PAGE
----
I went to Home Depot yesterday to get some trash bags and noticed almost everyone around me, save myself and the guy carrying a power drill, was buying the same thing: too many bags of salt and shovels that could arm an entire neighborhood.
I found myself pondering: Why does someone need more than two shovels? Because most of them had two, and several had more. Was I missing something? Did I need to buy another shovel to accompany the one I already had at home? Should I buy two more?
I decided they were likely buying shovels for their entire family. Or maybe there are shovels for different tasks—like pastry tips! And since I’ve lived in a city for nearly 20 years, and haven’t had to shovel anything since college, maybe a person does need three shovels and 10 bags of salt.
I judged them, amused by their passion and warlike determination. At home, they had armies set aside, poised to fight this blizzard. And come tomorrow, at their households, it would be Mission Accomplished! before 8 AM. For they were ready! No blizzard would ever be too powerful or too intense for them.
I left Home Depot with thrash bags. I left without succumbing to the peer pressure. They were overreacting. They had far too many shovels. Everyone there, except for the guy with the power drill (and me), was crazy.
But A few hours later, I realized how wrong I’d been. My Home Depot friends, while diligent and a bit over-prepared, aren’t all that crazy after all. It’s the grocery store people, the folks who wait until the last possible second to stock up on items no one really needs, ever. The grocery store people are the true crazies. In the war analogy, my Home Depot friends are more like Marines—armed to the gills, tough, and ready for pretty much anything. But the folks at the grocery store? They’re hoping to dodge the draft altogether. Armed with Hostess Cupcakes, chips, soda and toilet paper, they are preparing themselves for doing absolutely nothing and hoping nobody notices.
As I stood in the express checkout holding my breath from the boozy mouthfarts that surrounded me like a vast moat of defeat, I realized something: Did they think I was one of them?
I looked down at my loot: A 2 liter of Diet Coke, a bag of sour cream and onion potato chips, Pepcid, and a carton of soy milk. But I have an excuse! I thought. I’m 7 months pregnant!
They’re all crazy. I am not. And I drove home really excited about my big bag potato chips.
This morning, we woke to10 inches of snow. Everything was completely covered in a thick, pillowy blanket of snow. And while I don’t know much about shoveling out a home after a blizzard, I do remember that back in college, back when I did have to shovel a sidewalk, it was best to do so right away. Waiting made it so much more difficult and terrifically more treacherous. It was 7:30 AM. Might as well get started.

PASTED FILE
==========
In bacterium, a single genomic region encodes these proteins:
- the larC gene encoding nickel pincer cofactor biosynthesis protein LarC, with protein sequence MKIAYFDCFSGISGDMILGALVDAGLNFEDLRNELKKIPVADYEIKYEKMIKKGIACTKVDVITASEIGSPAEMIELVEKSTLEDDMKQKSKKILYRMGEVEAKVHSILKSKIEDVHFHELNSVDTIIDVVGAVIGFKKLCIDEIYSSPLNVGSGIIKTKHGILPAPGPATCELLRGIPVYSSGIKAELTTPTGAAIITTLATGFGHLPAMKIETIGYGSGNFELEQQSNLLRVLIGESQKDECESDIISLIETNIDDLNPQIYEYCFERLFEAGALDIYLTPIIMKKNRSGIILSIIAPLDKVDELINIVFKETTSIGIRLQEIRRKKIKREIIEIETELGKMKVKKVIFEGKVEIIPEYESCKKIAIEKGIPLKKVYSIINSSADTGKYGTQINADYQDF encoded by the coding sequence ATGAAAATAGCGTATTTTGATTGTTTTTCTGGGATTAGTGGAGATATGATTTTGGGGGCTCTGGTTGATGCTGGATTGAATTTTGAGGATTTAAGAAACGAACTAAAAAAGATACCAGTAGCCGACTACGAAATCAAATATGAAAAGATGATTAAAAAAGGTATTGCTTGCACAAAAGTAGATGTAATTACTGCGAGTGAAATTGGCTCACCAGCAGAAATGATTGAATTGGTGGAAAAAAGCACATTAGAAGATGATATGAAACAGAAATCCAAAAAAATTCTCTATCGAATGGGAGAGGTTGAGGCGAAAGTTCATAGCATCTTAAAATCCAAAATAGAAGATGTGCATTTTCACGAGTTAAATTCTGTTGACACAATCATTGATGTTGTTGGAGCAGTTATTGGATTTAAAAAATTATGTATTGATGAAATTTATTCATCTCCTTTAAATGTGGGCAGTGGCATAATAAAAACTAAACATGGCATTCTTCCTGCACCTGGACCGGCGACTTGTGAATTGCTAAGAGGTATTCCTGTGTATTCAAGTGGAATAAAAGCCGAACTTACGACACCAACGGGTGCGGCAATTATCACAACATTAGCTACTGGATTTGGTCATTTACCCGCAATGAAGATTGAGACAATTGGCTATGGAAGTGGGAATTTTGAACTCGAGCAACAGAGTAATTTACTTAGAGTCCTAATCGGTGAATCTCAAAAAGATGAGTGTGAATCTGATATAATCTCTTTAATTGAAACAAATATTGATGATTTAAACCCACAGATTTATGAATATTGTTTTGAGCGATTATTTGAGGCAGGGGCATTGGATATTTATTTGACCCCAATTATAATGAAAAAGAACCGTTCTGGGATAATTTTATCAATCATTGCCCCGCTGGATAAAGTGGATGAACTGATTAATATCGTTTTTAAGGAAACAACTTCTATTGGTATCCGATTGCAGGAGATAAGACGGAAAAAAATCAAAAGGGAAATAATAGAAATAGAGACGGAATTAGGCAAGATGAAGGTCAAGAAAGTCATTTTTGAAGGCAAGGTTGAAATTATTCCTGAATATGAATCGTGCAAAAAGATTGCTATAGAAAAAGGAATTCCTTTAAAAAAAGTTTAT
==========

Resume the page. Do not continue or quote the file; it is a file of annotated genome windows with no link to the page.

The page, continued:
I poured myself a cup of coffee, got my pregnant ass stuffed into some winter gear (I literally stuffed myself into the warmest and largest base-layer running gear I could find as it’s the warmest attire I own.) and headed outside to shovel our walkways. When I reached out to retrieve the shovel that sits right outside our front door, I found nothing. NOTHING. No shovel. No blue shovel purchased as a housewarming gift from my father. Nothing. It was gone. Our one and only blue shovel was gone. Someone had stolen our shovel.
I filled with rage. It bubbled up inside of me overtaking the heartburn I’ve been battling for weeks. Who steals a shovel? What asshole steals a shovel from someone’s front porch? I thought of all sorts of horrible things I would do to this person with a shovel. It made me feel better, hating them for it.
Should I call the police? Maybe if I call the police and report my only blue shovel missing, I would get out of the ticket I’m likely to receive for not shoveling my sidewalk. “No, officer. YOU don’t understand. I planned on doing this. But some degenerate scumbag stole my only blue shovel. So what are YOU going to do about it? Have you done anything to find this person? I bet not. I’m sorry but I shouldn’t have to pay this ticket, officer.”
And he or she would have proceeded to lecture me on needing more than one shovel.
As I looked out at all the untouched snow and empty streets, I thought about the warriors from Home Depot and how they were probably already done with their walkways, driveways and sidewalks. And even if some asshole had stolen the shovel off their front porch, they had at least two more. And even if someone had stolen all of their shovels, they could just salt the snow to death. They were prepared, after all. And I’d been so wrong about them.
Defeated, I walked back into the house, removed my boots, gloves, hat and sweater and headed straight into the kitchen. I went into the cupboard and fetched the bag of chips I’d gotten the night before.
And I sat down on the couch and finished off every last crumb.